Smoking Jacket History
A Reason For Elation
by Lady Katie
The classic smoking jacket is a mid thigh-length jacket made from velvet or silk, or both. It features a shawl collar, turn-up cuffs, and toggle or button fastenings–or may simply be closed with a tie belt.
In the 1850s, the Gentlemen’s Magazine of London defined the smoking jacket as a “kind of short robe de chambre, of velvet, cashmere, plush, merino or printed flannel, lined with bright colours, ornamented with brandenbourgs, olives or large buttons.
For many, the mere mention of the smoking jacket conjures up one of two vivid images: a brace of elderly fin-de-siècle gentlemen reading in their overstuffed easy chairs at the club, or a certain libidinous publisher, entertaining in pajamas at his mansion, pipe clenched in teeth and bunny-costumed ladies on either arm.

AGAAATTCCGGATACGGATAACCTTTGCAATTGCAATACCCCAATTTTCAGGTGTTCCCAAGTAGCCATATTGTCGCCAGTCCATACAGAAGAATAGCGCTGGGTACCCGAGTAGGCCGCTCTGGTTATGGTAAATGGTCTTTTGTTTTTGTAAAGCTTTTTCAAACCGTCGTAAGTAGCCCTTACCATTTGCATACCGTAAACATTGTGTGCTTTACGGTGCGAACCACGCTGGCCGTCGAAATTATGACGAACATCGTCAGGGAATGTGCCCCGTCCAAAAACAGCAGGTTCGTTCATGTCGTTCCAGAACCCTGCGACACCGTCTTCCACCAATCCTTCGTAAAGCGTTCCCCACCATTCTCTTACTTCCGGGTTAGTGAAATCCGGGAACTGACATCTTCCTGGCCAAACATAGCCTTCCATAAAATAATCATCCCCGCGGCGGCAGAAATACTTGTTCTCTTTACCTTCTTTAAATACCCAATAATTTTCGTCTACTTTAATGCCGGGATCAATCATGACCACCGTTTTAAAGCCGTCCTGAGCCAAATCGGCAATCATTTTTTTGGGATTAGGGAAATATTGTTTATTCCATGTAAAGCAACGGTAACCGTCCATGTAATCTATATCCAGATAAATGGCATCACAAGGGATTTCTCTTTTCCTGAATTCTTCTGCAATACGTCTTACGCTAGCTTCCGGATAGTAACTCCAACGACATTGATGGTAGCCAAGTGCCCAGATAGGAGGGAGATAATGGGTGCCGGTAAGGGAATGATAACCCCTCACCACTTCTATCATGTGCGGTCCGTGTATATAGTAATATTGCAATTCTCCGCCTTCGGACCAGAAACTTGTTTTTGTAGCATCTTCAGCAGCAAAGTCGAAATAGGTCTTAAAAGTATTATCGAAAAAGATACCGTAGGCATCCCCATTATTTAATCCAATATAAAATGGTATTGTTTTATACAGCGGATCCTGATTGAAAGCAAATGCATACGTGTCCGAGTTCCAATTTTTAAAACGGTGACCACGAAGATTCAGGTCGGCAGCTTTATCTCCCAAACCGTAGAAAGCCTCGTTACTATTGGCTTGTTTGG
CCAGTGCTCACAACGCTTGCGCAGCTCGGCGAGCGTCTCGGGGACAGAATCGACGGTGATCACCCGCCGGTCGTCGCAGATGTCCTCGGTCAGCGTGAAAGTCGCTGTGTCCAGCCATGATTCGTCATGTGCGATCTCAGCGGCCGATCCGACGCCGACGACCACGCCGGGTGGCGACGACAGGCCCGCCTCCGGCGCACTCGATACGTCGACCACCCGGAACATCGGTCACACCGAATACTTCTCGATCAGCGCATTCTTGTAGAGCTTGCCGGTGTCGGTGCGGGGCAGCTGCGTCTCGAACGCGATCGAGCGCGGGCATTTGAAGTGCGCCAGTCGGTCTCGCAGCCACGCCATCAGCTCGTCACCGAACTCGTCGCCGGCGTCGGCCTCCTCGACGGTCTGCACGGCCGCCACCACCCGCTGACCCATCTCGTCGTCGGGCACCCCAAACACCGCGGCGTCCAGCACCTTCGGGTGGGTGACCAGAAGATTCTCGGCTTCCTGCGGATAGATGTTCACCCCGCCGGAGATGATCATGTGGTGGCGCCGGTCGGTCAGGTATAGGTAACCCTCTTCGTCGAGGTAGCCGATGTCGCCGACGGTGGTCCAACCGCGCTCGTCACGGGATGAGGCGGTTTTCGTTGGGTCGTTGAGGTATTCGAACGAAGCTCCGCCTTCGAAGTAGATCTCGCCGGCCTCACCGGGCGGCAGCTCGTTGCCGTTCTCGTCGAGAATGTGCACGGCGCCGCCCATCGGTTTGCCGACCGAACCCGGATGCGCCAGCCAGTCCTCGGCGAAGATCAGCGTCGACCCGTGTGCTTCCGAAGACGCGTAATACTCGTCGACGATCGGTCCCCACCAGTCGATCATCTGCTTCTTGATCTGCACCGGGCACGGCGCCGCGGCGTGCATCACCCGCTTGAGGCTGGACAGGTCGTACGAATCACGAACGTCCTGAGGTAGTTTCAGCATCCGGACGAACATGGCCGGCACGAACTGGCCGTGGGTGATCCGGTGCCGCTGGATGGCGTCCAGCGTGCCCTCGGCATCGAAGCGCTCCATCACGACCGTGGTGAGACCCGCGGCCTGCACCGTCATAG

The garment has become, variously, a curiosity from another age and a symbol of a debaucherous lifestyle.
But, like anything that achieves a sublime marriage of form and function, the smoking jacket is back (not that it ever truly left us) as a quite useful part of a gentleman’s wardrobe–an item that imparts casual stylishness to the wearer and, of course, protects his other apparel from the residual odors of smoking.
In the 17th century, goods began flowing into Europe from the Americas–spices, tobacco, coffee, and silks. It became fashionable to be depicted in one’s portrait wearing a silk robe de chambré, or dressing gown.
“Portrait of a Man ‘en robe de chambré'” by Louis Tocqué
The short smoking jacket soon evolved from these silk garments. According to menswear historian G. Bruce Boyer, the Crimean War (1853-1856) made Turkish tobacco abundant in England. The popularity of smoking spiked. After dining, gentlemen would retire to a den or smoking room and don a smoking jacket. The jacket absorbed the odors of pipes or cigars and protected a man’s suits and shirts from ash.